Yeah, absolutely. And maybe, you know, before we jump into chatbots, specifically, I kind of wanted to start maybe just on a high level and talk about where healthcare consumers are and why this is an important space. Yeah, I don't think it's a shock to anyone that that there's a demand by consumers and specifically healthcare consumers to use technology to connect with health care providers and health systems. They're doing it in every other aspect of their life, and they've got the technology in the palm of their hand. And so they're demanding it now in the healthcare space and you know, with the pandemic Over the last year, more and more doors were open to them to connect with their providers and they're, they're not going to allow those doors to be shut they they want that access, they want that connectivity. And, you know, I think that health systems that understand this providers that understand that are going to not only create better experiences for their customers, but they're going to gain loyalty from those patients and customers, and really see that that relationship grow on a much deeper level. So it's, it's a really important space to be in. And I think, you know, the next slide, Tom, you know, when you think about how people are using technology, and how they're engaging, they're, they're enjoying it, they, they, they're, they're doing it a lot of different ways, right? They're they're tracking their own health, they're using wearables, they're, they're thinking about their health in a much more consistent and daily weigh. The I think one huge trend is that they're more willing to share data as well, that's something that you know, it's a, that's a tough conversation with with healthcare providers, because, you know, on one hand, they're kind of handcuffed with HIPAA, and they're not supposed to, you know, allow technology to just share these types of things openly, but at the same time, they're, their customers are willing to do it. So we've got to kind of figure that piece out as well. And, and then overall, they're, they're just more engaged, more more willing to disagree with their providers now, because they have so much access to data. So all of that kind of leads back to this whole idea of conversations and conversational tools. They want to connect, they want to be part of their healthcare conversation with their providers.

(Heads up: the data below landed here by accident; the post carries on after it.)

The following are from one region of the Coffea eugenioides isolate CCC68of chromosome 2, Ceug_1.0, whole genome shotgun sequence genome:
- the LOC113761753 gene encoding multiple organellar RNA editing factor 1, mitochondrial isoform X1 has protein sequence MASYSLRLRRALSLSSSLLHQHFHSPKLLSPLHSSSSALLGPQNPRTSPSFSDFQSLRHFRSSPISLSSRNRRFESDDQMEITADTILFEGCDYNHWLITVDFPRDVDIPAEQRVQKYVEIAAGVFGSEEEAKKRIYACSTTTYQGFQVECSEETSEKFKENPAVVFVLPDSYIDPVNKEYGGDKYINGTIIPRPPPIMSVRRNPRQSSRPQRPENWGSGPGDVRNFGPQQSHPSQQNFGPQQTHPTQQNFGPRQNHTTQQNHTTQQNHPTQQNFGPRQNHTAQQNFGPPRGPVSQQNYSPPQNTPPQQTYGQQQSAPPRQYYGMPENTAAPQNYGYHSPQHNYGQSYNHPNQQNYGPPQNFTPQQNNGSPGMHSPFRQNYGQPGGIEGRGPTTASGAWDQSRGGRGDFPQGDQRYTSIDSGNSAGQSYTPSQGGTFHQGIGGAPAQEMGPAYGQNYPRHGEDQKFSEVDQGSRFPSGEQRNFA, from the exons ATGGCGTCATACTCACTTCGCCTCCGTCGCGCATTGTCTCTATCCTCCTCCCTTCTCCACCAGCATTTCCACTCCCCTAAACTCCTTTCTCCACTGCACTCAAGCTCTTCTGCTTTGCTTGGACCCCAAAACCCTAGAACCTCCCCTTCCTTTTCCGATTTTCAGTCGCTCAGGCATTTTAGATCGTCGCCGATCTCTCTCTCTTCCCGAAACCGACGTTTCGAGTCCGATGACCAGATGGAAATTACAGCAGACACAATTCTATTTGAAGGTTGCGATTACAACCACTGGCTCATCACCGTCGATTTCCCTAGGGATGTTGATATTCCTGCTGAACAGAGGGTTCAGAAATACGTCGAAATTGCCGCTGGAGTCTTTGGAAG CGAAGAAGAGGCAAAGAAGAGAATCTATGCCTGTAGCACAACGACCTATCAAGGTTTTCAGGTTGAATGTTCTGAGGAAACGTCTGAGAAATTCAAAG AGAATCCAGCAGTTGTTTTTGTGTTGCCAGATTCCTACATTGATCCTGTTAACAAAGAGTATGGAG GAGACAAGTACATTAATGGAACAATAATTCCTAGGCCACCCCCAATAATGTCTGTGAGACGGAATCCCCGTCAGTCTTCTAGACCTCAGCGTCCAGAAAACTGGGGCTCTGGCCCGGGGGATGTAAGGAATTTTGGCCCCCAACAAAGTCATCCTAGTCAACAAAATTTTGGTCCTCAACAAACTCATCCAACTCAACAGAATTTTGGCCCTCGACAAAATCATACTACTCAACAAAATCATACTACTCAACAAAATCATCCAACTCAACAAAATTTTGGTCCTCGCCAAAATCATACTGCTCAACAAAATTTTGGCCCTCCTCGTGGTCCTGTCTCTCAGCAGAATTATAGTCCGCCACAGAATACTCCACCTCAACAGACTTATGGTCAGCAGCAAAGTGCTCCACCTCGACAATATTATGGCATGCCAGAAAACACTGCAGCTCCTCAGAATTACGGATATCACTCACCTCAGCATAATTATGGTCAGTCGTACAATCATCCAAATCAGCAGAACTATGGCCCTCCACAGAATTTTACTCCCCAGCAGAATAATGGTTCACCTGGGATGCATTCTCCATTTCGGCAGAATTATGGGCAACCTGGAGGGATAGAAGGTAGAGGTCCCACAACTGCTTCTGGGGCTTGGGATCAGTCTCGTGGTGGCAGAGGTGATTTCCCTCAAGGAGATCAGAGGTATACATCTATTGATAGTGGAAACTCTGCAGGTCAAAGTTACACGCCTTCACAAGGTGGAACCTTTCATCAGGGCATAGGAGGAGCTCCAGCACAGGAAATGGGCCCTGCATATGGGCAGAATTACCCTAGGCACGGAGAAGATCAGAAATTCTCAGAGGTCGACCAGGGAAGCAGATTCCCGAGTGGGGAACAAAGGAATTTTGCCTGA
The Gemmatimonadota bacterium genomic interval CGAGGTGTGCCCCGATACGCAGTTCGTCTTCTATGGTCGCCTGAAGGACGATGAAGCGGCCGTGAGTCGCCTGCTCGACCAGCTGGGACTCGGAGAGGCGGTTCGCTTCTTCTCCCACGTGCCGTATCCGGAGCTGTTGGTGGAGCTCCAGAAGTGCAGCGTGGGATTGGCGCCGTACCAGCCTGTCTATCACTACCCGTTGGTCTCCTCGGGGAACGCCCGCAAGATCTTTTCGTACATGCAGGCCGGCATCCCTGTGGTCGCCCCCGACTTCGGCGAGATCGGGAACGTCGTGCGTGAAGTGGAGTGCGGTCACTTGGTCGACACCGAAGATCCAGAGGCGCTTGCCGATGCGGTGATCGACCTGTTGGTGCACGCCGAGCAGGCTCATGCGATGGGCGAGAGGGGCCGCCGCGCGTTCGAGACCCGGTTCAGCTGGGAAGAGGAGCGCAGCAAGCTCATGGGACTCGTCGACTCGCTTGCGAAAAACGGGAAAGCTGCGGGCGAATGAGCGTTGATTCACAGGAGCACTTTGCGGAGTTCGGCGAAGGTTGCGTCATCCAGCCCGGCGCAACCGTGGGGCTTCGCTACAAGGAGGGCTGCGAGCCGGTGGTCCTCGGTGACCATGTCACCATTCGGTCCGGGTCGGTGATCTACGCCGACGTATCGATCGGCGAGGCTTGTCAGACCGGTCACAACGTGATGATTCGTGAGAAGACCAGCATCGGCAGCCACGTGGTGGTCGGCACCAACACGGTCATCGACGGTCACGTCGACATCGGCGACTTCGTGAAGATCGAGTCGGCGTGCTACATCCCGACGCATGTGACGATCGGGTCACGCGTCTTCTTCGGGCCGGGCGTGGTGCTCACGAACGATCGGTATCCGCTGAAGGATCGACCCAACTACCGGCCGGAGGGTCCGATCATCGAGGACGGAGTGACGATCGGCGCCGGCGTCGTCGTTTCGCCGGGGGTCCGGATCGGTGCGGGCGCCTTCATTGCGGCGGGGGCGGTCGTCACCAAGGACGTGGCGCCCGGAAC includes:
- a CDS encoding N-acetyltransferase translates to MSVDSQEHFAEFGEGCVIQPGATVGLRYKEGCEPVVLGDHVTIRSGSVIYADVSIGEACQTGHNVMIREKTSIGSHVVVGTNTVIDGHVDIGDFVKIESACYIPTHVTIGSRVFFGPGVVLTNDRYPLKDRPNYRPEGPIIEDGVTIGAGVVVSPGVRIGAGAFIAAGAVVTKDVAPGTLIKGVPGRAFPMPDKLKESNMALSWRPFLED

Aaron Conant 6:43

I think the most interesting thing for me just on this percentage-wise, though, is if you look at the age demographic, who primarily consumes, right health care services, this well in over this index is, you know, extremely highly into an older demographic. I mean, it has to, if you're looking at 73%

Brian Gresh 7:05

Yeah, absolutely. I don't think you know, I think, five years ago, you could argue that, you know, that, that an older population wasn't using tools as much as the younger population, I think that arguments kind of been proven wrong, now. Everyone has a phone, everyone has to have an email, everyone has to have access to these tools in order to do everything else in their lives. So you know, it's not it's not so much. I think adoption is because because they want to always, but it's just they're being forced to you can't you can't do anything today without technology. So it's just a natural progression into the healthcare space, and, and they're comfortable in that space to do anything, Tom. I mean, that's, that's what you're seeing too, right? Yeah, I